I usually get an older edition and save anywhere from a few dollars to a $180 per book. Sometimes, the profs told the class the older editions are acceptable. Sometimes I can get a look at both and can see there are no significant differences. Sometimes there are some significant differences but they are limited and there is a copy of the correct edition in the library or resource room so I make it work. Sometimes, the prof doesn't use the book at all - which you find out from friends,, and other ways - but be very careful assuming that - even if they don't use the book, I still read it and it helps. And remember than they can be using the book even though they don't assign anything from it. Sometimes there is no sensible way around getting the correct edition.

Good for you Dannyb! You are a busy person! But its great to see young adults take ahold of their education and run with it!!

As for the textbooks- I have just started to rent mine from They have great deals and if you can take care of the book and not destroy it, it is usually the best deal. But also Craigslist will offer you fellow students trying to sell their slightly used books for cheap also.

There are several books I bought new and kept for myself because I can refer back to them in case I need- My Anatomy and Physiology textbooks and my Medical Terminology Textbook. The Anatomy books I marked up pretty bad- highlighting and notes on every page... lol.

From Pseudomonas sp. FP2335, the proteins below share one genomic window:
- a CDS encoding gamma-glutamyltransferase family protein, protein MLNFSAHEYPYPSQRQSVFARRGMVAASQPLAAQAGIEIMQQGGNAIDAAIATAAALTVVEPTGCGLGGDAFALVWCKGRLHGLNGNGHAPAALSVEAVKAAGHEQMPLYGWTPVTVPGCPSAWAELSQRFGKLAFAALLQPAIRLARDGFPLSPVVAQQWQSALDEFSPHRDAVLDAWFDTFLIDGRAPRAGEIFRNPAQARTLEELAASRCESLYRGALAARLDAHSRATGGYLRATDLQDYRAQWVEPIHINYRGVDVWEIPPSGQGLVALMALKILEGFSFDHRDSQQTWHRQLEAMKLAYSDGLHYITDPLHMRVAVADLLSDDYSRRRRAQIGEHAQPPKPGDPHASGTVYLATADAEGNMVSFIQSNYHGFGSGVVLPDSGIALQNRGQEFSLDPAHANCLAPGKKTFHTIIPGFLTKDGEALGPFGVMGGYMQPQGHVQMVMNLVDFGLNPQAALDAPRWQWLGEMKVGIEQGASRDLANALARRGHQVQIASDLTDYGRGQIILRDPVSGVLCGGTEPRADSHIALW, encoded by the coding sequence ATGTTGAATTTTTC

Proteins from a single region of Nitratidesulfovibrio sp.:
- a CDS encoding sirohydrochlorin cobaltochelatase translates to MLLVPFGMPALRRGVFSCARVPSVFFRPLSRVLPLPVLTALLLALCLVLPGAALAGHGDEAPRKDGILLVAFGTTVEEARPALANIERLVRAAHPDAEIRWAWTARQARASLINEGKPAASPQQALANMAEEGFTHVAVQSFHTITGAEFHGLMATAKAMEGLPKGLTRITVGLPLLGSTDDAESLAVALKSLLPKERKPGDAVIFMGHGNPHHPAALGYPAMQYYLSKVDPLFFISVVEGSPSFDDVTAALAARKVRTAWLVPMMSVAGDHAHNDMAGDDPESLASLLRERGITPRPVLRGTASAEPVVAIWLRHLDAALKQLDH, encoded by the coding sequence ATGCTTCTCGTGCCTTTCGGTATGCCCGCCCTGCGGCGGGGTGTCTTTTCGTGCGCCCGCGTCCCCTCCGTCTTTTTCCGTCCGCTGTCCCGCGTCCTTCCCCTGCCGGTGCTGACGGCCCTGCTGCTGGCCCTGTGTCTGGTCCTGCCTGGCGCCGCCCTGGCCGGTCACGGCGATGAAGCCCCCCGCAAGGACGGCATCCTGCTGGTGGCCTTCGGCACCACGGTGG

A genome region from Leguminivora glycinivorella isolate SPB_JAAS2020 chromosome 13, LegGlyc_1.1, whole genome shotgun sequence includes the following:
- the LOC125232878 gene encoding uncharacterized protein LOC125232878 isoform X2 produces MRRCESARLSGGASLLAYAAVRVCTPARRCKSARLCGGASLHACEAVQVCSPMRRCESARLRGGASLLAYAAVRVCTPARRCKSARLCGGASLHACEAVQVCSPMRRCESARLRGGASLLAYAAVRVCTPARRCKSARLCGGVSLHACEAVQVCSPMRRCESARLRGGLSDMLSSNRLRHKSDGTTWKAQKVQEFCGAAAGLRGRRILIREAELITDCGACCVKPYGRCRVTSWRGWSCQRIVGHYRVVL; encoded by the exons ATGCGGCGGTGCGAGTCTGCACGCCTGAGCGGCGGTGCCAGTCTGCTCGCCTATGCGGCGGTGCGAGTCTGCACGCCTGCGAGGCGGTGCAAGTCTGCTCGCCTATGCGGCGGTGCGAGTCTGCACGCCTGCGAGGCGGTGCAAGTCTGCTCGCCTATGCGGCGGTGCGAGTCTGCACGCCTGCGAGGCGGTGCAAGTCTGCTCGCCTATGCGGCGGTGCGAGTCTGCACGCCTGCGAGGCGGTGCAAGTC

Good luck to you!!

Specializes in Neonatal ICU.
If none of the above work, then I buy from Amazon. I've checked the other book selling sites but none of them beat Amazon (some do at a spot in time, sometimes, but none do if you watch the trends and buy at the right time).

I just spent a ton of money getting my books for the first semester of Nursing school. But I have to agree with Saysfaa about watching the trends on Amazon and other places. My school bookstore was selling my Med Calc book for $103. I found the same book brand new on Amazon for $72 and ordered it last week. A couple days after I ordered it, I looked up the book on there again, and it had gone up to $96. I'm so lucky I bought it when I did! I was still annoyed when the book came yesterday and I realized I spent $72 on a super thin paperback book with a CD, but still...definitely shop around! I'm weird and prefer to get my books new if I can because I like to highlight and make my own notes in them, but not everyone is as weird as I am. :lol2:

Good luck to you! It's great to see someone your age seriously considering your future already!